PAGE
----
The Coronavirus disease (COVID-19) has had an outsized impact on industries that rely on physical operations, and supply chain and logistics service companies have not been spared.
One challenge that has been particularly thorny for this industry has been finding a middle ground between building a healthy balance sheet and ensuring equipment and assets are continually upgraded. While maintaining and upgrading truck fleets is a necessary and vital part of continued success in the transportation industry, many companies are understandably budget-conscious about embarking on such costly capital expenditures in a time when even having positive cashflow is an achievement. Further demonstrating the impact of COVID-19 on the industry, ACT Research forecasted that Class 8 sales will fall to 194,000 in 2020 compared to 281,000 in 2019. ACT also forecasted that sales will rise to 232,000 in 2021.
So, how can supply chain and logistics service companies strike a balance? Start by getting to the bottom of these three questions:
1. When should I upgrade?
It is tempting to upgrade only when there is a pressing need, such as if a truck breaks down or an OEM ends service support for a piece of equipment. But, this wait-and-see approach can backfire. For example, if you lose a truck from your fleet and spend weeks finding a new one, this decreased capacity is already costing money.
Don’t wait until the wheels are falling off to upgrade. Keep a pulse on potential cost-saving improvements while equipment still has useful life. Be vigilant of expiring warranties. While the initial cost may decrease cash on hand, upgrading may help preserve your balance sheet and save on maintenance issues in the long run. Transportation fleets with newer equipment experience increases in performance and a decrease in maintenance costs.
2. Which upgrades should come first?
Prioritizing and staying on top of upgrades is essential to remaining competitive in the market, but given a finite upgrade budget, where is money best spent?
The first step is to assess which assets are obsolete. By squeezing the life out of obsolete assets, you might feel like you are being cost-effective. However, newer equipment is so much more efficient and less costly to maintain, that deviating from normal asset replacement cycles can increase the total cost of operation (TCO). Stick to the replacement cycle, which may vary by fleet and is primarily based on factors such as usage, hours, mileage and duty cycle.
Telematics has also become an important aspect of the modern equipment fleet. Telematics supplies near real-time information on the operation of the machines, allowing supply chain companies to measure periods of use, fuel consumption and other service interval details. Supply chain companies should closely watch innovative technologies like automated equipment fleets and artificial intelligence (AI)-powered predictive maintenance, as they both continue to gain traction in the industry.
3. How can I maintain a healthy balance sheet?
Increasing profitability while remaining competitive in equipment upgrades can be difficult, but there are many steps supply chain companies can take, even amid COVID-19.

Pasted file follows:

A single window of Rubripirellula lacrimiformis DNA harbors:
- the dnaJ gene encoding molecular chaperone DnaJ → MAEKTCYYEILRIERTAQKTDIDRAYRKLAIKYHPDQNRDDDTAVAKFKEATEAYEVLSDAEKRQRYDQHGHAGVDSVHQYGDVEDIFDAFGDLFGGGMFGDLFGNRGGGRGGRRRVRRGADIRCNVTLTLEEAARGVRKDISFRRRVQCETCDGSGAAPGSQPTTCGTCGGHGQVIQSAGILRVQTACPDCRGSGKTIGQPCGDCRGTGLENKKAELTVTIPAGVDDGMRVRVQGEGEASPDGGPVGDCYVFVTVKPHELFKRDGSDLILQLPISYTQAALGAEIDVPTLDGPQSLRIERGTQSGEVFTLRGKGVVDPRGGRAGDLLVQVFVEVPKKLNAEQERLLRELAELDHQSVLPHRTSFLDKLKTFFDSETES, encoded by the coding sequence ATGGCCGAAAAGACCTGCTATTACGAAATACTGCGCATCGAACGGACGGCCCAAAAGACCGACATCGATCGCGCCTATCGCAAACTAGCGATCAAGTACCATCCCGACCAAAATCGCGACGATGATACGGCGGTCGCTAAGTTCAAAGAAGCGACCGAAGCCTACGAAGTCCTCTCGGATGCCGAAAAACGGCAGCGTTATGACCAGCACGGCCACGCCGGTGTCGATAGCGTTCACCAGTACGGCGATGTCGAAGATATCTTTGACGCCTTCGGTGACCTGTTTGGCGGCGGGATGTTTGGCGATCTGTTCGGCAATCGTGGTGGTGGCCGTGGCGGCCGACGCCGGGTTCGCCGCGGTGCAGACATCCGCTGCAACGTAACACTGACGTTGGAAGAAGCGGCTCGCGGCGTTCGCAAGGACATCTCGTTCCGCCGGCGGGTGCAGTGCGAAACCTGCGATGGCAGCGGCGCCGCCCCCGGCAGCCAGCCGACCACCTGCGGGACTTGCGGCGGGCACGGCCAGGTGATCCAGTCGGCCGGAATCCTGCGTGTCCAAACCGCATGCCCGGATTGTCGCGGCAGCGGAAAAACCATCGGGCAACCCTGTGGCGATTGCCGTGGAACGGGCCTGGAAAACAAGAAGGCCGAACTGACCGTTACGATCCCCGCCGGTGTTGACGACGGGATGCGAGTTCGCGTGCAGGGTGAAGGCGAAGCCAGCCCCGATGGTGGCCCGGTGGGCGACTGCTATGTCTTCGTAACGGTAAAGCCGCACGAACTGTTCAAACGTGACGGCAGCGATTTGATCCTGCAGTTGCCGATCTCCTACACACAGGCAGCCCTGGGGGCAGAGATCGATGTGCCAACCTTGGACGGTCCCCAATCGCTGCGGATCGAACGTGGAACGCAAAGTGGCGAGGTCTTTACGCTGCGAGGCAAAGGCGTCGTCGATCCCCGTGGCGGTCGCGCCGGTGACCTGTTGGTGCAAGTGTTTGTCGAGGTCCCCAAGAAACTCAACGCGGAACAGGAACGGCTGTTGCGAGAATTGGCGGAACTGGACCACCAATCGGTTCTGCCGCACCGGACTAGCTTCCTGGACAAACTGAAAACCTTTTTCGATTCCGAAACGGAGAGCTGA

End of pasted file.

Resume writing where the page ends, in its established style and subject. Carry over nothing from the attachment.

First, limiting equipment downtime is crucial to the success and profitability of transportation companies. Taking steps to ensure annual maintenance scheduling increases the number of in-service units available. Additionally, strategic parts planning and varied scheduled maintenance reduce the need for unforeseen and inevitable upgrades, improving machine availability.
Second, consider the merits of leasing. Leasing equipment, rather than the significant upfront cost to purchase the units outright, can free up additional cashflow to use in fleet expansion, maintenance and repair, additional drivers, fuel and customer service, which are all relevant to ensuring client satisfaction and expanding business in a tough market.
Keep an eye on best practices amid financial upheaval
While balancing upgrades with cash flow will always be a negotiation, and each company might reach a different conclusion, there are three aspects of equipment upgrade and operation should be considered:
Acquire equipment from original equipment manufacturers (OEMs) and invest in spare parts. With dealer locations throughout the United States, purchasing from the OEMs can limit equipment downtime which is vital to your bottom line. And, don’t just buy the equipment—make sure you have the parts as well, which speeds up the process of necessary maintenance.
Service maintenance requests from the original seller. While many supply chain and logistics companies may have existing relationships with localized technicians, it is vital to keep equipment operational. Servicing equipment from the original seller can save time and money.
Safety drives success. Never compromise on safety. It impacts everyone who uses the OEM’s products and services. Safe operation is the only option. To ensure safety, educate your operators. When purchasing from OEMs, take advantage of the instructors who have vast experience and knowledge of the products you’re purchasing or leasing. Allowing your operators to educate themselves on the assets they are handling will help them anticipate shortcomings.
The financial potholes from COVID-19 are far from over, but a bumpy road should not be a reason to panic and throw standard operating procedures out the window. Be proactive with your upgrades, don’t stray from best practices and you will find yourself better positioned when the economy returns to smoothly paved highway.